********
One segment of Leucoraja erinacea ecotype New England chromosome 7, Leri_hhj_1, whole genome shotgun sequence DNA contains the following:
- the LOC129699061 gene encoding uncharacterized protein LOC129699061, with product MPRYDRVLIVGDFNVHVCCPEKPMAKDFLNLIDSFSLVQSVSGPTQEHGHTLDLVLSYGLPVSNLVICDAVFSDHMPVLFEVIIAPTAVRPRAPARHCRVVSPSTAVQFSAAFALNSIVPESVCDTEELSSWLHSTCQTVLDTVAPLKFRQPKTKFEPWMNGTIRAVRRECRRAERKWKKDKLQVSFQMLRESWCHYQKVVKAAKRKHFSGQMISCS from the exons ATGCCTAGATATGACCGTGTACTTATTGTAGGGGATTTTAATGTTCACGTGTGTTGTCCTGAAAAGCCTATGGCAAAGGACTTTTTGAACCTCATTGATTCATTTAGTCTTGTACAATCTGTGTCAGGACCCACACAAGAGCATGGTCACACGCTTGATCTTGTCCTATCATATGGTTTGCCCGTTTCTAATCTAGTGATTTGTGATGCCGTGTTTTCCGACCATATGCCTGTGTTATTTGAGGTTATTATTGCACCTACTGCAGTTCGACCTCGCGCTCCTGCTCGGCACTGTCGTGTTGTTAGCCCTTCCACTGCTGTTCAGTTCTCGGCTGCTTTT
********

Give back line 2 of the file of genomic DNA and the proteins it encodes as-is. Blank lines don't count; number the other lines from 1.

- the LOC129699061 gene encoding uncharacterized protein LOC129699061, with product MPRYDRVLIVGDFNVHVCCPEKPMAKDFLNLIDSFSLVQSVSGPTQEHGHTLDLVLSYGLPVSNLVICDAVFSDHMPVLFEVIIAPTAVRPRAPARHCRVVSPSTAVQFSAAFALNSIVPESVCDTEELSSWLHSTCQTVLDTVAPLKFRQPKTKFEPWMNGTIRAVRRECRRAERKWKKDKLQVSFQMLRESWCHYQKVVKAAKRKHFSGQMISCS from the exons ATGCCTAGATATGACCGTGTACTTATTGTAGGGGATTTTAATGTTCACGTGTGTTGTCCTGAAAAGCCTATGGCAAAGGACTTTTTGAACCTCATTGATTCATTTAGTCTTGTACAATCTGTGTCAGGACCCACACAAGAGCATGGTCACACGCTTGATCTTGTCCTATCATATGGTTTGCCCGTTTCTAATCTAGTGATTTGTGATGCCGTGTTTTCCGACCATATGCCTGTGTTATTTGAGGTTATTATTGCACCTACTGCAGTTCGACCTCGCGCTCCTGCTCGGCACTGTCGTGTTGTTAGCCCTTCCACTGCTGTTCAGTTCTCGGCTGCTTTT